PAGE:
At some point in their life, our children will compete for something. They will compete in athletics, in academics, in the work place, and even in the games they play. A difficult part of competition is that, in the end, it has both winners and losers and, without exception, at some point they will lose. Today’s article will talk about how we can approach the topic of failure, and how Montessori style education can help students learn to try again after making mistakes.

Wise Words

Albert Einstein said “Anyone who has never made a mistake has never tried anything new.”

As adults, we know the truth of these words. This wisdom, however, only comes with age. As teachers, we need to concern ourselves with “how can we help the student learn this?” The Montessori method is one that naturally helps students learn about consequences.

The materials in a Montessori classroom are great at teaching students that mistakes can be corrected. Puzzles allow students to work through a problem by trying pieces, seeing where they fit, seeing where they don’t fit, and over time work to the solution. Sensory bins allow students to make predictions, and then correct when those predictions aren’t met. As a Montessori educator, we need to know how to discuss these little mistakes with the child. As children become comfortable moving on from small mistakes, they will eventually become comfortable working past larger problems.

Scientific American has an interesting article about ‘learning to learn.’ It is a fascinating read, and I highly recommend it. The gist of the the article is that while we often teach students to learn through drills, research show that this is not the optimal way to learn. We want students to go as long as they can without making an error, or even seeing a mistake, but this is counterproductive. Instead, we need to arrange conditions so that students can make mistakes, work around them, and apply the techniques that they have learned to solve greater and more challenging problems. Essentially, by teaching not just about perfection, but the pitfalls, we can better enable students to succeed on more challenging tests. This means, if you want your student to learn that failure is OK, then you need to construct some problems where they will fail.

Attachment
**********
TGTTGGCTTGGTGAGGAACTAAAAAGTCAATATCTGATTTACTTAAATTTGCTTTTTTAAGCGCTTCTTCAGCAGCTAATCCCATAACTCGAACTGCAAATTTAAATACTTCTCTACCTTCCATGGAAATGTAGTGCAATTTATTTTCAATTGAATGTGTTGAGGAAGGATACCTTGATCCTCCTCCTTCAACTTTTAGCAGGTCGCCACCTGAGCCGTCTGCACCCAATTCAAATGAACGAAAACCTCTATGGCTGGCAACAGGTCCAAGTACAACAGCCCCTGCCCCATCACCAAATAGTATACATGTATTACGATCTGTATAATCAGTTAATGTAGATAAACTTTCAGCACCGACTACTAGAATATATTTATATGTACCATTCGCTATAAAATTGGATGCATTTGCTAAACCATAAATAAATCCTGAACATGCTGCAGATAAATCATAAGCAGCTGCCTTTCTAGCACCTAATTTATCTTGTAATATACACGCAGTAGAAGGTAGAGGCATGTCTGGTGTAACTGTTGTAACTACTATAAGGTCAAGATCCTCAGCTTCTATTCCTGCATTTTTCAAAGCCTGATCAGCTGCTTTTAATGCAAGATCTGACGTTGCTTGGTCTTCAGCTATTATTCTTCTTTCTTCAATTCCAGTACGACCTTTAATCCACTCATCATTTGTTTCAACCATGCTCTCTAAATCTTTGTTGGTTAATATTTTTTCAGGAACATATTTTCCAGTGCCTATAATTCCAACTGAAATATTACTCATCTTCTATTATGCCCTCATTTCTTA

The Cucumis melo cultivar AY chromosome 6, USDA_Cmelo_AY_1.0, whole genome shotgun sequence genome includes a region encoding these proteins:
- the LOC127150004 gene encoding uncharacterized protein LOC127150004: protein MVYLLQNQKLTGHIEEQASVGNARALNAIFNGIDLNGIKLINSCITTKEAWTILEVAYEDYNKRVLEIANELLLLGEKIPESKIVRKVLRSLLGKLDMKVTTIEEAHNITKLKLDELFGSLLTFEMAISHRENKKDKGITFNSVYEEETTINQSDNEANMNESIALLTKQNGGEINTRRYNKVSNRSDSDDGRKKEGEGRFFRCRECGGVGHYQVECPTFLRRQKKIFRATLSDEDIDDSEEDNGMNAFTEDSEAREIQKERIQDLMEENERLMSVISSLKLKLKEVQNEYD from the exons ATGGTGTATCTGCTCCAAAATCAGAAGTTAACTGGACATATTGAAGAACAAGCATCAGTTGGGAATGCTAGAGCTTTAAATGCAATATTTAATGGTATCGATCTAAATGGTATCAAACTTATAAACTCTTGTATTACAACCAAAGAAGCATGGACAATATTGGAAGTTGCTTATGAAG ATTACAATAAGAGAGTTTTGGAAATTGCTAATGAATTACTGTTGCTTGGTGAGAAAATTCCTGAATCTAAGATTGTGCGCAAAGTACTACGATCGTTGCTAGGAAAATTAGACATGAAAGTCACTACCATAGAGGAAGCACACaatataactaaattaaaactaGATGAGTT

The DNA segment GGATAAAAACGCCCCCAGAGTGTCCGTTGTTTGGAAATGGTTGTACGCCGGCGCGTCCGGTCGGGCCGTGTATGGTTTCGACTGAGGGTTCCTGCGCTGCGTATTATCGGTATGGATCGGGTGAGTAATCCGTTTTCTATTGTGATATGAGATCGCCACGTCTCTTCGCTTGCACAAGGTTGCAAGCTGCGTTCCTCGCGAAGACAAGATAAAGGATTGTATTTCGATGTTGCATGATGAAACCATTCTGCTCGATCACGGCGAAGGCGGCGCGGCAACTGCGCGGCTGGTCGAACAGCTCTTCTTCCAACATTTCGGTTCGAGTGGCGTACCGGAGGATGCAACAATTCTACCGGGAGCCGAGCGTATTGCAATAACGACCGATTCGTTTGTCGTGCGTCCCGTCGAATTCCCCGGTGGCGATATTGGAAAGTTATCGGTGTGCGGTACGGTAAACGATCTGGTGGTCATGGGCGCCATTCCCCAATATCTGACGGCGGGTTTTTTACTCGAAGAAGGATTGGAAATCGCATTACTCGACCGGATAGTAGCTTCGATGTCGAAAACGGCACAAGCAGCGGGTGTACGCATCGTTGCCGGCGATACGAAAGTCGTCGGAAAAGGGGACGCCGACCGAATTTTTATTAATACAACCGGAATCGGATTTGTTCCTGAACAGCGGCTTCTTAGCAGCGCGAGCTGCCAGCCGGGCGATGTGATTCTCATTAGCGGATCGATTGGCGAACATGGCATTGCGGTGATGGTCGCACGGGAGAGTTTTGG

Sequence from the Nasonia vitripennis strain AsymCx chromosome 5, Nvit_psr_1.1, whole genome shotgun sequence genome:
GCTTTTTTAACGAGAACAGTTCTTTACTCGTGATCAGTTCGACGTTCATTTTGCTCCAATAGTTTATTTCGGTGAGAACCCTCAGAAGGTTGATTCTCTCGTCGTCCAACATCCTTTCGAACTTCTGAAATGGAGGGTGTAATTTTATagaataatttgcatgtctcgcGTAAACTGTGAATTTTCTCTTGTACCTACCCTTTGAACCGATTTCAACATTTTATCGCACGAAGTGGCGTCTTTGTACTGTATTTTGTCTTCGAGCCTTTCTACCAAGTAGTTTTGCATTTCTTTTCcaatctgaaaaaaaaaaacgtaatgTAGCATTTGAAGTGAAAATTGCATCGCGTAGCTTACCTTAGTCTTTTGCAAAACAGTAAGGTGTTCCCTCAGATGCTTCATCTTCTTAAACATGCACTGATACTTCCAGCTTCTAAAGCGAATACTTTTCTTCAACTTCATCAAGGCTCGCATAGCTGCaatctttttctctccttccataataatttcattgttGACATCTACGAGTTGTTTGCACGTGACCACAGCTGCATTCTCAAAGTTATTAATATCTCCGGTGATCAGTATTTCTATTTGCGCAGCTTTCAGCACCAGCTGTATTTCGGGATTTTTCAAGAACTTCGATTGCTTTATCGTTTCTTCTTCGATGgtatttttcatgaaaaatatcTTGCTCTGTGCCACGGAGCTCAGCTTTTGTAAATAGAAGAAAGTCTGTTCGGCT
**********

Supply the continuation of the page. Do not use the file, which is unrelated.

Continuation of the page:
Montessori cares deeply about the process of learning. We try and emphasize that learning is a process which can happen everywhere. We encourage children to pursue a variety of interests, oftentimes new interests. By allowing a child space, and merely supervising their journey, we allow them the opportunity to fail without feeling scrutinized. Then, self-correcting processes will either help guide a student to the solution, or lead them to realize that asking for assistance is OK. We’ve talked about why the Montessori model promotes a resilience to failure before on our blog.

Implementing These Ideas at Home

Sometimes it can be difficult to take high minded ideas, and actually put them into practice. So here are three things you can do at home, which will help your student learn to rebound after failure.

  1. Empathize when your student is struggling, or having a hard time. This may seem obvious, but by acknowledging their feelings, and putting it in a more positive context, you can help them work past it. Use language that shows you see how they feel. “I know you feel bad.” “I see that you’re disappointed.” “I know you want to do better.”
  2. Relate to them. Tell them about a time when you failed. Students need to see that the role-models in their lives are imperfect. Talk with your students about a time when you failed, or were rejected, and how you moved past it. Let them know that feeling bad is fine, but that you have to keep moving forward.
  3. Emphasize problem solving skills. There is a concept called ‘failing forward.’ It means that when things don’t go according to plan, you take what you can salvage, you use your reasoning skills, and you construct a newer and better plan. Help your student use their reasoning skills to figure out where they went wrong. Come up with a plan for the next time. Do this again and again.

Hopefully this gives you some ideas to address failure, and shows you a bit about what Montessori educators are work through every single day. We want every child to succeed, even when that means learning to fail.

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